This is counterintuitive to most of us. “We guard our ideas and our piece of the pie for fear of losing it”. “Do the opposite” she explains. Gigi illustrates the point with how the CEO of Coulomb Technologies, a maker of electric charging stations, openly shared ideas and challenges with a Spanish counterpart. She describes how the Spanish CEO was floored at this uncharacteristic openness because the two companies target the same market. The executive came to appreciate that “trust, openness and transparency leads to a bigger pie” she says. Make the most of your frenemies.
“In the high-tech world, it’s not about fighting over the existing pie,
but GROWING the pie together.” Gigi Wang
Integrity: High-level of integrity is required when being open and collaborating
The objective is not about “win-lose”. It’s about give&take and that win-win-win is the objective. She explains the three pronged win as being the success of company, employees and partners in the service of customers as espoused by Groupon founder Andrew Mason.
Accessibility: access to experience and resources to new entrepreneurs
Gigi’s advice to budding entrepreneurs and leaders: be open, reach out. “Don’t wait for an introduction; take the risk to introduce yourself”. As for successful and seasoned entrepreneurs; she suggests that they reach out to young entrepreneurs and share valuable advice and learning.
Lee Fraser, President of the Canadan California Business Council (CCBC) was also on hand that evening. To reinforce the point on accessibility, he cites the C100 as one of countless mentorship program in that regards. C100 is comprised of a select group of Canadians based primarily in Silicon Valley, including executives of leading technology companies, experienced startup entrepreneurs and venture capital investors. C100 is dedicated to supporting Canadian technology entrepreneurship and investment.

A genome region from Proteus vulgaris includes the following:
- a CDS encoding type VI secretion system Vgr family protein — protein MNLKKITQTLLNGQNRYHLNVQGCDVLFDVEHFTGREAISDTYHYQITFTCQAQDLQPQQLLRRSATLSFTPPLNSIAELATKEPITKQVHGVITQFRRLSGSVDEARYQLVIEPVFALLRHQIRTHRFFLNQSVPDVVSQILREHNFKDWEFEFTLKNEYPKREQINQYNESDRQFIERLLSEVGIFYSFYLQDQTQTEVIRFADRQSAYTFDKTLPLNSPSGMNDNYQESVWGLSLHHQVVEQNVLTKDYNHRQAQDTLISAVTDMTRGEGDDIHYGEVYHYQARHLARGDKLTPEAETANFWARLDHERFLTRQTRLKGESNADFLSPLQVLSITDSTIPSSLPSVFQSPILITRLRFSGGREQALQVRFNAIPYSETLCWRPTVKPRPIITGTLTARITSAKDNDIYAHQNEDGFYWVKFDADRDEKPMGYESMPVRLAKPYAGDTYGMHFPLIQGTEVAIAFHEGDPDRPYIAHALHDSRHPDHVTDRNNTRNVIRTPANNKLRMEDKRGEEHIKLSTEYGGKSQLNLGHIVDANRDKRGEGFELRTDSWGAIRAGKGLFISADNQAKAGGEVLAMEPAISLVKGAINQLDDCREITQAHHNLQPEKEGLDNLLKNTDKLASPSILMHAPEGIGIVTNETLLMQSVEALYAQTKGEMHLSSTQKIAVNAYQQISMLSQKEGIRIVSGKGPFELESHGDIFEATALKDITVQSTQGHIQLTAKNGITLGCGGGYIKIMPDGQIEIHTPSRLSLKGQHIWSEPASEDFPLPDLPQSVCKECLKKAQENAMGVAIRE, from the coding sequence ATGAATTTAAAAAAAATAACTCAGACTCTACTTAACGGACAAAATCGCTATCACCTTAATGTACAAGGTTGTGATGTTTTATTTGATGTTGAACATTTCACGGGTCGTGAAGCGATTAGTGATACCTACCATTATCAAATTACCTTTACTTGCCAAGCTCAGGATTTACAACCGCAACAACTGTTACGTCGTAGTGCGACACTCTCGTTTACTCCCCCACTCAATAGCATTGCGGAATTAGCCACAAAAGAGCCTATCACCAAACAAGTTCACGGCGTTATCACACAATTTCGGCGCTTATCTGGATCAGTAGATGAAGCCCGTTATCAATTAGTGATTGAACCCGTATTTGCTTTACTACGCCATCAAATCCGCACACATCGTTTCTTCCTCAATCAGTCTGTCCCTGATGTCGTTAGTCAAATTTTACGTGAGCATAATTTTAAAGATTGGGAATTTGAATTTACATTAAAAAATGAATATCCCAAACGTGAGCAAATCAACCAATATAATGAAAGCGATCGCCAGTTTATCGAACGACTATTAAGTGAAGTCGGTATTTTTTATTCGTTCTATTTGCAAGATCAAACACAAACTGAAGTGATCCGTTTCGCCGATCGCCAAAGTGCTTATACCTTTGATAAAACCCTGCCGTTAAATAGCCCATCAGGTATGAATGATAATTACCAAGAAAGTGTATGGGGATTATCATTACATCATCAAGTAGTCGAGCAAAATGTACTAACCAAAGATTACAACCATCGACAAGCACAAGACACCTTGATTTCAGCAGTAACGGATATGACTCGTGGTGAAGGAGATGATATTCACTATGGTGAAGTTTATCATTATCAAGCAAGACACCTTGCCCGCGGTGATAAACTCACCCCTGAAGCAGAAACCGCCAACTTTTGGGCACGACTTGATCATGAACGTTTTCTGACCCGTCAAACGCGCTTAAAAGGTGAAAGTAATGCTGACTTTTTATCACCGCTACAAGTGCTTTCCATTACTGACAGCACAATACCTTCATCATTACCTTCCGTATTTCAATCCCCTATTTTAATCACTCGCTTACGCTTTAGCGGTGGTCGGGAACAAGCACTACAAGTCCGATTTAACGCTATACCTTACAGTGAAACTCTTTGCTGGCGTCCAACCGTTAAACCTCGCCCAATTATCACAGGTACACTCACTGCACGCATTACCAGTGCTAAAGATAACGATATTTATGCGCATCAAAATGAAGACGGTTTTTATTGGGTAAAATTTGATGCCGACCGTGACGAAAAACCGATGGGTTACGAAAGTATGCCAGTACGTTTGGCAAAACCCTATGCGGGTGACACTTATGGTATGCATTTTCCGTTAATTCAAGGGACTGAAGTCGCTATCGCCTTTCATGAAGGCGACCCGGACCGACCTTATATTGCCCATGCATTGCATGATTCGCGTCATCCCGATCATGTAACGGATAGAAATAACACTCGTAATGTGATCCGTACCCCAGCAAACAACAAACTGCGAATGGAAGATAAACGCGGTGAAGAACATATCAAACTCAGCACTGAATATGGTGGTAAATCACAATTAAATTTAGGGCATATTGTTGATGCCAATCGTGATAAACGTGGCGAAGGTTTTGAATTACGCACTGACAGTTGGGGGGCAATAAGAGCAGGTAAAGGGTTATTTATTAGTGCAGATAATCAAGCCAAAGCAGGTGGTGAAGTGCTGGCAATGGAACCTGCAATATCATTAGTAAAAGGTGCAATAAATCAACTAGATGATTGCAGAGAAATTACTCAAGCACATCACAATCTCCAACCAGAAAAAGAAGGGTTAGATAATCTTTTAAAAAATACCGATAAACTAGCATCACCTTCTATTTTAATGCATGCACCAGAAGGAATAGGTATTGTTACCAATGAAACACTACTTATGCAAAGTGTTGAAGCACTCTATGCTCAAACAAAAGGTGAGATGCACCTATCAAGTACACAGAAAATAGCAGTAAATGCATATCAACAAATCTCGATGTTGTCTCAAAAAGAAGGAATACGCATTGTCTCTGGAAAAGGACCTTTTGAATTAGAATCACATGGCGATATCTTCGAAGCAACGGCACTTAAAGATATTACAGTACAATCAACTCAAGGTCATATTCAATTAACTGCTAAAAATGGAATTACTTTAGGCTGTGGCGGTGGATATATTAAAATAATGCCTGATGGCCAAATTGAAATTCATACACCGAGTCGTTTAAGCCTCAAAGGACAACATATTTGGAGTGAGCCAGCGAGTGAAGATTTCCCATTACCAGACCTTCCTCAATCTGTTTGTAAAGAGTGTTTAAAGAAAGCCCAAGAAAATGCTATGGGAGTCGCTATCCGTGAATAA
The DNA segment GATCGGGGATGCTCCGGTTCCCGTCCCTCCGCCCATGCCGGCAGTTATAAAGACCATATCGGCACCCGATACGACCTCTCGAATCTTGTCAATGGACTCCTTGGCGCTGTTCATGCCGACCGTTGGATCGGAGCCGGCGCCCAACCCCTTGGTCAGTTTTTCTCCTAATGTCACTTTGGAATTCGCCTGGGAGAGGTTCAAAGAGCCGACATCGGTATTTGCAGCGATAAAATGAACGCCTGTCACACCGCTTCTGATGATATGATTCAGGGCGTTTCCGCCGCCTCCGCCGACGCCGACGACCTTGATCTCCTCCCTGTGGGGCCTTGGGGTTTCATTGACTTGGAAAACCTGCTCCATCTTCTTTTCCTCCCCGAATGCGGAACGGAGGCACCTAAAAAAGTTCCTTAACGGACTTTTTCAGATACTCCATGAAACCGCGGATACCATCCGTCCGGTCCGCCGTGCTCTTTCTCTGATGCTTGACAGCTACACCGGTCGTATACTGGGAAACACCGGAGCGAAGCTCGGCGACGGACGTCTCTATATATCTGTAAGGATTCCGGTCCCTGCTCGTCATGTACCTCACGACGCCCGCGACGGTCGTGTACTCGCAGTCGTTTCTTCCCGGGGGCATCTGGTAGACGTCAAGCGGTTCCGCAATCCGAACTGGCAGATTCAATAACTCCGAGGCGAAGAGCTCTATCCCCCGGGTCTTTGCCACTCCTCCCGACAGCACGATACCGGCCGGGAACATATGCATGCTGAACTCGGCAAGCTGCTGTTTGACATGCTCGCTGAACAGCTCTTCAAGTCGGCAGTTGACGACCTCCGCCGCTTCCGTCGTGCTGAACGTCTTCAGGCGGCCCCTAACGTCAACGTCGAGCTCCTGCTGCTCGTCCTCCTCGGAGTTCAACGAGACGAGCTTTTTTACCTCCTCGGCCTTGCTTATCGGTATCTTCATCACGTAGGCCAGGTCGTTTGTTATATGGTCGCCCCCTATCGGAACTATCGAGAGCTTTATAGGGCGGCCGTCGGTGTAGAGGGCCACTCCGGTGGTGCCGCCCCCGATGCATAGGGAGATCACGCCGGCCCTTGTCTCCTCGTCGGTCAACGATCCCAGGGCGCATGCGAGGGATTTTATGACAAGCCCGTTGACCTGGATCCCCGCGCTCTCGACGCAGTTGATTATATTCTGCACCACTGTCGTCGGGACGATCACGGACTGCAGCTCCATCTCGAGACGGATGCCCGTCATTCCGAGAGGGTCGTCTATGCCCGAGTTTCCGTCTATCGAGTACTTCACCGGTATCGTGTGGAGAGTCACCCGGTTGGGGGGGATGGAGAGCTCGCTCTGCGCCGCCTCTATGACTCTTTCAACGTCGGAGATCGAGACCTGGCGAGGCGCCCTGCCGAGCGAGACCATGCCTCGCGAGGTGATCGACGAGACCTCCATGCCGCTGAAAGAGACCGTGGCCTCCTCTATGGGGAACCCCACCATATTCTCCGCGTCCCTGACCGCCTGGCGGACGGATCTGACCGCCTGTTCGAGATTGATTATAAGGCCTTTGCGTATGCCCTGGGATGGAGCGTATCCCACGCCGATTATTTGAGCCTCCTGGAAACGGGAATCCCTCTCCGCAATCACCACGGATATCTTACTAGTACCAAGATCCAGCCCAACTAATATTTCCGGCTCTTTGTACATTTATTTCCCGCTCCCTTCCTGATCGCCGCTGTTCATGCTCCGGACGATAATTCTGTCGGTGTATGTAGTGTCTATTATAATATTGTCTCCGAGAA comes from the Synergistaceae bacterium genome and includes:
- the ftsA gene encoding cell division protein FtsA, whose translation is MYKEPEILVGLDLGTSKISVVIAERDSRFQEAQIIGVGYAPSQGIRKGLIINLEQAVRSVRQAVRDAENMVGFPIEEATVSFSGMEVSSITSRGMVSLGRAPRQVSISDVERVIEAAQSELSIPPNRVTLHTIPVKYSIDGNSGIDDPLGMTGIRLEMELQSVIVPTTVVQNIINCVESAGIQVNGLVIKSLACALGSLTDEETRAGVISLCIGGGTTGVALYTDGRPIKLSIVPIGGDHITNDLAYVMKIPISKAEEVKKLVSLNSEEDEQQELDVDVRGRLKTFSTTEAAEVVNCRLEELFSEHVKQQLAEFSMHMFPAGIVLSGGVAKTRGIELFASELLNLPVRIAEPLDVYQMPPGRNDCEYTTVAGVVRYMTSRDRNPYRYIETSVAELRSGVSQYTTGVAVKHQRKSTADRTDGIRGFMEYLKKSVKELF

Constructive Feedback: you must understand what you’ve done right and what you’ve done wrong
Develop and refine your “pitch” skills, embrace continuous learning
Stanford offers more free online classes for the world: Last fall, 356,000 people from 190 countries expressed interest in one or more of the first three classes offered, and approximately 43,000 successfully completed a course. Participants came from as close as Stanford’s Palo Alto campus and as far away as Ghana, Peru, Russia and New Zealand.
Jealousy (and lack thereof): instead of being jealous when someone else does better, it is viewed as an opportunity to build a relationship with someone successful
The need to develop the right culture and summarizes its key characteristics as:
- High-level of risk-taking, and
- The “people networking” environment.
“We must instill high integrity into the next generation of global citizens” says Gigi.